Tannahill Weavers. Taking Celtic Music to a new Level!
I was really excited when I heard that the Tannahill Weavers were coming to my little town. I’ve been a fan of theirs for many years.
Before they started playing, I was invited round the back to meet them by Graham Pope, who had organised their appearance here. They were all feeling a bit tired as they’d had a long drive.
LYN Where did you get the name from?
Roy It’s from the town of Paisley, Scotland’s historic weaving industry, and local poet laureate Robert Tannahill. He’s not as well-known as Robert Burns, and he doesn’t have a Supper named after him!
LYN How long have you been together?
ROY The group is 50 years old next year. We’re trying to get an album out to celebrate it, plus a tour organised.
LYN How did you get your style?
ROY It started as a bit of fun and just grew.
LYN What would you call your style?
ROY Traditional Scottish but the rhythms are different.
LYN And how did you get your style?
ROY It just grew and developed.
Lyn Do you improvise much?
PHIL Not on purpose!
LYN Do you go abroad much?
ROY Most of our tours are abroad, mainly in America.
LYN Where was the most exotic place you’ve played?
EVERYONE Definitely Mexico.
ROY We were the first Western band to play in Yugoslavia after Tito died.
LYN Why are you here in our little town?!
EVERYONE We know Graham.
I left them to get organised and went to sit down.
John Martin was one of the original members. He plays the fiddle and sings harmony vocals.
Phil Smillie is the New Boy. He joined in 1974. He plays the flute, whistles, and the bodhran, which is a Celtic drum.
Roy Gulland is the main founder member. He plays the guitar, sings all the lead vocals, and also cracks the jokes and explains the words of the songs, which is very necessary.
You can chat to a Scotsman OK, but as soon as he starts singing, the language turns into a sort of distilled English (which is what it often is. Have you ever been in Edinburgh late on a Saturday night?!)
For instance, the Weavers sang a song called When the Kye come Hame. If Roy hadn’t told us, we wouldn’t have known that meant When the Cows come Home.
There was another song about the Battle of Culloden, which was a terrible battle.
Hundreds of Scottish fighters were taken prisoner and shipped to Australia.
Said Roy, it was the biggest movement of Scottish until the ad Drink Canada Dry came out!
Roy has a lovely distinctive voice. It didn’t matter that we couldn’t understand what he was singing as his voice is a musical instrument.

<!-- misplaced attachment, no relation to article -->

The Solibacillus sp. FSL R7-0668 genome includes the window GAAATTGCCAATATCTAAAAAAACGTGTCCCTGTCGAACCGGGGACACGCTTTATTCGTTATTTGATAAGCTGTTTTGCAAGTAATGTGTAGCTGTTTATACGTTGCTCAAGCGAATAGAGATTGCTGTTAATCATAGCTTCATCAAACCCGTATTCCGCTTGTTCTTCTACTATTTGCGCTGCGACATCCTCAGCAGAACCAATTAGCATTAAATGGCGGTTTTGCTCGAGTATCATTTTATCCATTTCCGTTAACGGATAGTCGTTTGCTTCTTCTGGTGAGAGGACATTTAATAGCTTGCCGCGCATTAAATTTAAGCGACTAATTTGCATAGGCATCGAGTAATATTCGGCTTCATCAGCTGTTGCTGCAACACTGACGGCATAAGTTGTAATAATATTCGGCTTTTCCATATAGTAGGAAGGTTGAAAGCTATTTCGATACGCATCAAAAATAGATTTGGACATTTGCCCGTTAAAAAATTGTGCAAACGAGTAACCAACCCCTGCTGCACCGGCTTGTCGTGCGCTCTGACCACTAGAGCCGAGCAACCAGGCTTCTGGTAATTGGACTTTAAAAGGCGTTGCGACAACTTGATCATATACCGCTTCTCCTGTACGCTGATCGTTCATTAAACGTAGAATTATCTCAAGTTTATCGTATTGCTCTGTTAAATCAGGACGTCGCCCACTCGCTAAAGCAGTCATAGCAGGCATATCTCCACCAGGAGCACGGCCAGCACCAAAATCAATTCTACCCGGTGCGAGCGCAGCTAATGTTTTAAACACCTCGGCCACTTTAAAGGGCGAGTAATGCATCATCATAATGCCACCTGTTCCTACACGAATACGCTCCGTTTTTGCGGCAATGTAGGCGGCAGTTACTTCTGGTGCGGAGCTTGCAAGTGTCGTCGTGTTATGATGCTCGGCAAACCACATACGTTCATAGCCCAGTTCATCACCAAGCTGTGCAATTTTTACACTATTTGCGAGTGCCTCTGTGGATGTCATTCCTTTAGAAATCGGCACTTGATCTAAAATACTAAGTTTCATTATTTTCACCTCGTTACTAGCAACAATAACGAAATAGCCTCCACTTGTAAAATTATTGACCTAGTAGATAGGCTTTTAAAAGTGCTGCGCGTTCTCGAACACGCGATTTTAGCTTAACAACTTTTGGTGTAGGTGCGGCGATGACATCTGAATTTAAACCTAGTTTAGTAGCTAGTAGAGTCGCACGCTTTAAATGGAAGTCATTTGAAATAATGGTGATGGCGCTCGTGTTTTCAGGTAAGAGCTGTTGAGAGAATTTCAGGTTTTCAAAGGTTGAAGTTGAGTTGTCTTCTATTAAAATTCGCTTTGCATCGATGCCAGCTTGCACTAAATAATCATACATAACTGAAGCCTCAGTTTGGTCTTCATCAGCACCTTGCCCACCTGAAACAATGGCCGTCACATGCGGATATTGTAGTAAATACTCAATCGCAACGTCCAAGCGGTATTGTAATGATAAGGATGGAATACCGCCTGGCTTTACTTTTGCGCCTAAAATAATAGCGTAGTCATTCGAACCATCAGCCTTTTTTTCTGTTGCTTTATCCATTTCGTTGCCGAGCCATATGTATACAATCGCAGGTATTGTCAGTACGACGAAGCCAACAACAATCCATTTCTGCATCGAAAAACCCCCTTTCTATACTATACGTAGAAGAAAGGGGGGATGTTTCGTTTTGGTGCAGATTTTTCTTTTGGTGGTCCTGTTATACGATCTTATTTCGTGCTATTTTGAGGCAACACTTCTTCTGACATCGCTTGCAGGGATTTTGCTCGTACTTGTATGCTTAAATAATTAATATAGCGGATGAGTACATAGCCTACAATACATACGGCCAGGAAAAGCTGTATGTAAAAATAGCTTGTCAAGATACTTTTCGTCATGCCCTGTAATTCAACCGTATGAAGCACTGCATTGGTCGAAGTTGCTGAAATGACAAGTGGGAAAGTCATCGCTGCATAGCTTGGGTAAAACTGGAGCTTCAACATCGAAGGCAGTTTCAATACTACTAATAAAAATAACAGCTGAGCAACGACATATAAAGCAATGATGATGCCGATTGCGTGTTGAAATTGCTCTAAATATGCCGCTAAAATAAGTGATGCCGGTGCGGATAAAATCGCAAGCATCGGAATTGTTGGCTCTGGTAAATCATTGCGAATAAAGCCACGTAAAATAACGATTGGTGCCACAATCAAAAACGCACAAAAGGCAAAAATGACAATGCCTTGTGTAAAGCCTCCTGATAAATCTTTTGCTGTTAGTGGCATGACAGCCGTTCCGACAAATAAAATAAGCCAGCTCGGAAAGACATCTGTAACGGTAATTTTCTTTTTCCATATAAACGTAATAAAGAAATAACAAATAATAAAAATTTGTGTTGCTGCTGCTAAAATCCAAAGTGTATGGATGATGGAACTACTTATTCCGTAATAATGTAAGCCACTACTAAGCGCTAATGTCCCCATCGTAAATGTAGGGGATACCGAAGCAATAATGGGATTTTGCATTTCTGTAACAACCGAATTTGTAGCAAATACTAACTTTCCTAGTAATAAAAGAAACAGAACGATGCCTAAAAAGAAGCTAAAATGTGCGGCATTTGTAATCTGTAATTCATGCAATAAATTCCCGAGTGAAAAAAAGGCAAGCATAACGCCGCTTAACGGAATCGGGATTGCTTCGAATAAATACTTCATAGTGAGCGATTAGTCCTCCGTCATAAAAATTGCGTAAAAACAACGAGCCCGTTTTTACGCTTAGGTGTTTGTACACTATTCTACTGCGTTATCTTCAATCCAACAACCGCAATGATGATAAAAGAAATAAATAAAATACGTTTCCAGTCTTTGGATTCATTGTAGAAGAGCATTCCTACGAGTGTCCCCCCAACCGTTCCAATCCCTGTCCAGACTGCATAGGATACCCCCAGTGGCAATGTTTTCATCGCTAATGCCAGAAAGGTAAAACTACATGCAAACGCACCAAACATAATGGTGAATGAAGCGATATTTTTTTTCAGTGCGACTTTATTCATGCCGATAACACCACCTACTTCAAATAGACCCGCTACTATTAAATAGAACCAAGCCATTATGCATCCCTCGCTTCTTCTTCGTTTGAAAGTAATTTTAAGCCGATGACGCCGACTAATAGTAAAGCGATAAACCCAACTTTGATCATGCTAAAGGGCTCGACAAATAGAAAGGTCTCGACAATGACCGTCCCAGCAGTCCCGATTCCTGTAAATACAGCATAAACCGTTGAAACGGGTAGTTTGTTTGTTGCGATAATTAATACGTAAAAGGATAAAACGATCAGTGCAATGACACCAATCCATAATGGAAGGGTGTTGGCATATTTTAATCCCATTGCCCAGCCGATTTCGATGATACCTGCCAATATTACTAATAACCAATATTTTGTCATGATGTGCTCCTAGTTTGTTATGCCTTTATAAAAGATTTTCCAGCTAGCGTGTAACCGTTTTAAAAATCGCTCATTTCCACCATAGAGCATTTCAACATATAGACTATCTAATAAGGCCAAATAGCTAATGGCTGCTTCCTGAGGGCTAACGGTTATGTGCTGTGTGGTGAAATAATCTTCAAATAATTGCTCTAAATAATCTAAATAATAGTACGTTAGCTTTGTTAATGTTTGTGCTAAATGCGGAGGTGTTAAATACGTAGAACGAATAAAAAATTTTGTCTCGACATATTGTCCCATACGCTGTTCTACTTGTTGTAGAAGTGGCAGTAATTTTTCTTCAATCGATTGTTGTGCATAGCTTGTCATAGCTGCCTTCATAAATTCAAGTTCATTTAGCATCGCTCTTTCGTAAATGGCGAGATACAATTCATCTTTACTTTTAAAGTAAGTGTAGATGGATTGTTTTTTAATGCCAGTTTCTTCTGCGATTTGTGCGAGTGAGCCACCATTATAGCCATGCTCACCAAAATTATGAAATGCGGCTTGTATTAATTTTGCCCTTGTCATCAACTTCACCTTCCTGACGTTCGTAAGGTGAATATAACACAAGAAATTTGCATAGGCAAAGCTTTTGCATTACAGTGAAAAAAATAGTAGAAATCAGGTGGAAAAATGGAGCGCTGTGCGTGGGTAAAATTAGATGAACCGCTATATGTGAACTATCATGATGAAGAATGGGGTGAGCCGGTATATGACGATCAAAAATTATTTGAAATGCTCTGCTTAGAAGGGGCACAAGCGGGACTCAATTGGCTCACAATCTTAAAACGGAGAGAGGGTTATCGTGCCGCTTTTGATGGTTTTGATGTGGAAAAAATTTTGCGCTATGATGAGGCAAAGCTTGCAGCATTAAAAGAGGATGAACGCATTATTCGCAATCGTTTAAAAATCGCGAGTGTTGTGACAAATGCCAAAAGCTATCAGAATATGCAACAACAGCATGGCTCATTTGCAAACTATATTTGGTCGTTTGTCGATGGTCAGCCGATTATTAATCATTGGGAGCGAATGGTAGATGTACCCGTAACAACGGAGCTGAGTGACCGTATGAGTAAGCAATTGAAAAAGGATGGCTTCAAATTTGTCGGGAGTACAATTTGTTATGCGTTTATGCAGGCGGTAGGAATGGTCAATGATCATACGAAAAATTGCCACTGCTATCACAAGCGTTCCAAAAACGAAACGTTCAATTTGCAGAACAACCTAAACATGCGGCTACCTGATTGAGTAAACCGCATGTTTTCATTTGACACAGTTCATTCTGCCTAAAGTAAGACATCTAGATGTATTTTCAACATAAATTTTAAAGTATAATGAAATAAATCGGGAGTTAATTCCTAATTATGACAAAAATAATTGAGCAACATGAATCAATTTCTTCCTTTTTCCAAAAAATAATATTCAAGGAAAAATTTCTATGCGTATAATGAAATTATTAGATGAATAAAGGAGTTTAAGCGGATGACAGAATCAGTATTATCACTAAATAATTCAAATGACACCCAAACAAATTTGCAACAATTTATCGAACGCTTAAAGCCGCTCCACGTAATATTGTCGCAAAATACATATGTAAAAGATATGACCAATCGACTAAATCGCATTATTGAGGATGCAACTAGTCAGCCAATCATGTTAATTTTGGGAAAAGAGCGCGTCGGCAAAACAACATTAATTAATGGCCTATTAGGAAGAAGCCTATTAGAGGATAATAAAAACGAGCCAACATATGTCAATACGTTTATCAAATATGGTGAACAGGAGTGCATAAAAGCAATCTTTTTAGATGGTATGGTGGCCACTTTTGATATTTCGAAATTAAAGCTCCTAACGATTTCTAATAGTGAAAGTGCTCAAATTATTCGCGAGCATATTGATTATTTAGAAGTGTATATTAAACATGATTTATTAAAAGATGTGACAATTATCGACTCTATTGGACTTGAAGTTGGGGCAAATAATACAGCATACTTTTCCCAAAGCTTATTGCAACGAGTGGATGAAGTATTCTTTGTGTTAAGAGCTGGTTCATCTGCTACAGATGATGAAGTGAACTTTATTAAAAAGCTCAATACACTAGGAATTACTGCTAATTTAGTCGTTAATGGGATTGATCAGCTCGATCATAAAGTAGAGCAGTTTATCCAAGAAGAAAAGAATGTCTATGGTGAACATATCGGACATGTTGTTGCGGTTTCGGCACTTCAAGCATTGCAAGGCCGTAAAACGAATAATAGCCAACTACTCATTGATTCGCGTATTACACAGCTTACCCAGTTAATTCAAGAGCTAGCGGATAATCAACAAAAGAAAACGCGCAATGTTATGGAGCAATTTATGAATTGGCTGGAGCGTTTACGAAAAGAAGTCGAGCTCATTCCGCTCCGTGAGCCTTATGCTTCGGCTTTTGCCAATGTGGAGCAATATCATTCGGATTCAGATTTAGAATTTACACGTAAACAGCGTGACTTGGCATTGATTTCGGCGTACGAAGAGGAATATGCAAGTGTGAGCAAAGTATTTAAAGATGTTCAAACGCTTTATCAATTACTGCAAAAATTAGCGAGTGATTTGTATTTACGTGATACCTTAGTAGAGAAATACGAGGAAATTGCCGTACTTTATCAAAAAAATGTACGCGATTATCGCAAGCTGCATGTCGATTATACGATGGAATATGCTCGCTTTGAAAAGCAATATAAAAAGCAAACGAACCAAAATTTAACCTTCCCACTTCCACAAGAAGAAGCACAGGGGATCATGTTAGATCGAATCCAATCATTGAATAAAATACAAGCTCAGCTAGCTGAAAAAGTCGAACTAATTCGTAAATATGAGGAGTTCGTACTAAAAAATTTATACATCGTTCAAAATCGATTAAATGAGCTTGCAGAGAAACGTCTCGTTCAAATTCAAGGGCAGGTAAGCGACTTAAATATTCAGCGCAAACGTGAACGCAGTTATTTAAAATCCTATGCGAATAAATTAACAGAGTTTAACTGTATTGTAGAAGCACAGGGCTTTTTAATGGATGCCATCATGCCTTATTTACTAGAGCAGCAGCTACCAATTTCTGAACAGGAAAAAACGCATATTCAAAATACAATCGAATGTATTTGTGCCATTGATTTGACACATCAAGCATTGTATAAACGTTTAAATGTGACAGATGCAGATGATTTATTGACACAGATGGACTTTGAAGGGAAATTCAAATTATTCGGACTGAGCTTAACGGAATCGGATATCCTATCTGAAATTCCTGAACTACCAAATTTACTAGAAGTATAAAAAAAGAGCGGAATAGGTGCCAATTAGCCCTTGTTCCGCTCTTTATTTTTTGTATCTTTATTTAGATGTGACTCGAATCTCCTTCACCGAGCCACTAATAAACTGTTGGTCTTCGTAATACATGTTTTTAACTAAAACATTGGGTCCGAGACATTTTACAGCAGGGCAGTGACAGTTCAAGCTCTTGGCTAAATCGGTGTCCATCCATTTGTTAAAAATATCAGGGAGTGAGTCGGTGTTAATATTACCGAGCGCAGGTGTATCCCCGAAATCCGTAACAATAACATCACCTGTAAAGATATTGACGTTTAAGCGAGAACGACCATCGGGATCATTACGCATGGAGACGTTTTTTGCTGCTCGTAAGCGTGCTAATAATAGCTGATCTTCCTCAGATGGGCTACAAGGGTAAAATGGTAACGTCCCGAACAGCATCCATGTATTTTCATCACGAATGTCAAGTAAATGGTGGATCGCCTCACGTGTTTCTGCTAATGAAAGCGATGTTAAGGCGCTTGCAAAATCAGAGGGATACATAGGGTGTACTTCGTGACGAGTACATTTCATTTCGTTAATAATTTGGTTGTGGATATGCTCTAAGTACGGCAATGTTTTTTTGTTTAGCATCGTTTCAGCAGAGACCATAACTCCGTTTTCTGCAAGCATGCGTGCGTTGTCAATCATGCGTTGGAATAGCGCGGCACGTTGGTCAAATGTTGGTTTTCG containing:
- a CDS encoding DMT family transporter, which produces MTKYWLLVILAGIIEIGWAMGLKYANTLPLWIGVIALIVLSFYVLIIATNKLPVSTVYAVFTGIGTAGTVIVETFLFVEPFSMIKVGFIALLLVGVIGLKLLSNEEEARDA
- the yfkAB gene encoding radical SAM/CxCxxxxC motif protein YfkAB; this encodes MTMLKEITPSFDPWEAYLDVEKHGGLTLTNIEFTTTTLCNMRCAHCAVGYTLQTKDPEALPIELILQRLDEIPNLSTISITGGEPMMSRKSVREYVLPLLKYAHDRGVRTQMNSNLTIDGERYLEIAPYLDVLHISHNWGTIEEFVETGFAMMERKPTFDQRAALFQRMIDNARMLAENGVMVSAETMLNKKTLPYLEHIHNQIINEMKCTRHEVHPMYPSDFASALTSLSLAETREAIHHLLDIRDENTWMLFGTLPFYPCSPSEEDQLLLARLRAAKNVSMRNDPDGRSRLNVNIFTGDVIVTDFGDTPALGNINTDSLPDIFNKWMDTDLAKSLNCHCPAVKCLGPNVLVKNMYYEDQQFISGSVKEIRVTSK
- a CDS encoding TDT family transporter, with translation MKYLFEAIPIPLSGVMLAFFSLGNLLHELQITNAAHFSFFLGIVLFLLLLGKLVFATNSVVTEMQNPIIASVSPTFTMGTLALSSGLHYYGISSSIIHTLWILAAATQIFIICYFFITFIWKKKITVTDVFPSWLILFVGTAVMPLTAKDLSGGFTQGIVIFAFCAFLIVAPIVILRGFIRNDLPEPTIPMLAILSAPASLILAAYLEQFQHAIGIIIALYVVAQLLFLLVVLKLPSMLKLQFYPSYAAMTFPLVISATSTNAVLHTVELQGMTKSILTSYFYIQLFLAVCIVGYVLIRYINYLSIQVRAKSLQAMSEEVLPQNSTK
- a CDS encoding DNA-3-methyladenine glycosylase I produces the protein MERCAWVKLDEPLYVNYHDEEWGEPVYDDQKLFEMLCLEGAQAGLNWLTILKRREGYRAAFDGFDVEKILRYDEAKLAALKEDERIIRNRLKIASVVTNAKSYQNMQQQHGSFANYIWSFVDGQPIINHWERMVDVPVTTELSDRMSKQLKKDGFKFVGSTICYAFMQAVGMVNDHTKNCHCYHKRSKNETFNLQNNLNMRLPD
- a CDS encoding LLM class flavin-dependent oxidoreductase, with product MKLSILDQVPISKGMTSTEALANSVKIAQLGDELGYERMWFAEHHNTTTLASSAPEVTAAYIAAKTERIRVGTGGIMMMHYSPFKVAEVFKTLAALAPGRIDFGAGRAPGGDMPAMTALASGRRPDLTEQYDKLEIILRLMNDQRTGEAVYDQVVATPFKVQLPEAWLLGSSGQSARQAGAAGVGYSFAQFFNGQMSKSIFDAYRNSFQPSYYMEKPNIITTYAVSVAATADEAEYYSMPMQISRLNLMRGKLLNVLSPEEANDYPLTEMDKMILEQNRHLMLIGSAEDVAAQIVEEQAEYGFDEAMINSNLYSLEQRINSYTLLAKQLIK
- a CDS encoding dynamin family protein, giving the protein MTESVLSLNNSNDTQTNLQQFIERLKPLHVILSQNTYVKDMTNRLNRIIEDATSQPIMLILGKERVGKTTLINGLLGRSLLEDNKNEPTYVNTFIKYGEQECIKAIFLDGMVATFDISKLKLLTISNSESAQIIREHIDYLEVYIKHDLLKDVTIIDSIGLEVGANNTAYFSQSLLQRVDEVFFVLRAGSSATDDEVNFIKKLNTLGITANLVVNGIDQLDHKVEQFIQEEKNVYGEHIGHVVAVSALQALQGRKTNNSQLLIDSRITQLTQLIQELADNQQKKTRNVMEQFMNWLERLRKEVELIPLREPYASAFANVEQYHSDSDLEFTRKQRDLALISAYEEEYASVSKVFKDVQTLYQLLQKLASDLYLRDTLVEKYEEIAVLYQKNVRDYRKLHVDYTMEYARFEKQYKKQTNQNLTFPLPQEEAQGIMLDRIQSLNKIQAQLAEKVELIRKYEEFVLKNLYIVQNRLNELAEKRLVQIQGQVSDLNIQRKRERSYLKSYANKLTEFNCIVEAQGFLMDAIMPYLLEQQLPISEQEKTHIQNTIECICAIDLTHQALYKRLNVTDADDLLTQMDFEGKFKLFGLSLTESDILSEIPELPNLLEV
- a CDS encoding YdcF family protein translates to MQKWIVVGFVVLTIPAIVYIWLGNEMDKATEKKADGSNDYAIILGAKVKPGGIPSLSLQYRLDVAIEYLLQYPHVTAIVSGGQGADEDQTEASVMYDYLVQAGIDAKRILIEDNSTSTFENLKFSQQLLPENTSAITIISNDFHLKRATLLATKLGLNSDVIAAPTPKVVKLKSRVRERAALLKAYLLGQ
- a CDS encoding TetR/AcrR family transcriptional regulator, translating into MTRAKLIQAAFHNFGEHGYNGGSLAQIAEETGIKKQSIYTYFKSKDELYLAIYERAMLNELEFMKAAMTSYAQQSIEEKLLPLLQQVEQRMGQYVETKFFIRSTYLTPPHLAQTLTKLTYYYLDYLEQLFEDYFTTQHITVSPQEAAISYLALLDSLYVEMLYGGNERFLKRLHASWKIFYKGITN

And then there’s Lorne MacDougall. He plays the Highland bagpipes, the Scottish small pipes, and various whistles. He joined the group 3-4 years ago.
Lorne walked onto the stage, dumped his sports bag on the ground beside him and slumped onto a seat.
Every time a tune started, he would reach into his sports bag and I half-expected him to take out a Haggis sandwich or a deep-fried Mars Bar.
But he produced different whistles of varied sizes and colours.
His bagpipes lay on the ground in front of him and sometimes he’d look at them as though they were unfinished homework that he had to hand in the next morning. Then he’d slowly stand up and pick them up, tucking the bag under his arm and blowing into the mouthpiece – and he’d start to play.
Suddenly, he’d grow in front of our eyes. He wasn’t just a young lad in his 30s; he was a tall, proud descendant of Scottish warriors. Everyone stared at him, mesmerised.
No exaggeration, Lorne’s the Eric Clapton of the bagpipes.
Watch Ray’s video of the evening and just look at the speed that his fingers move!
Maggie Smillie is married to Phil. She sells the CDs, t-shirts, etc and also shares the driving.
LYN Maggie, where did you and Phil meet?
MAGGIE We met in Minnesota in 1984 when the guys were touring in the USA; Just met in a bar after the gig, basically 🙂 Standard story I guess! Boy meets girl. It was February in very cold Minnesota and I gave him my mittens to wear.
LYN Why don’t the guys wear kilts when they’re playing?
MAGGIE Kilts weigh a ton! There’s a lot of material in them and they take a lot of looking after. And then there’s the accessories; it’s impossible to take them on tours.
It’s a shame as they’d look really good wearing kilts. And I couldn’t help wondering how many thousands of miles their own clothes had travelled!
The Tannahill Weavers are magnificent musicians and great entertainers. I do hope they’ll come here and play for us again.
One thing though; it was a mild Winter’s evening and there’s a free car park right outside the building, but the room was half-empty.
Literally thousands of people live here within a few miles and a lot of them claim to be music lovers.
So I just want to say to them, Shame on you for your apathy. You missed a memorable evening!
Thanks to Ray Whiteway-Roberts for the use of his videos from the evening.
And thanks to Graham Pope for his organisation of great local events.
firstname.lastname@example.org Keep up your good work!
The Tannahill Weavers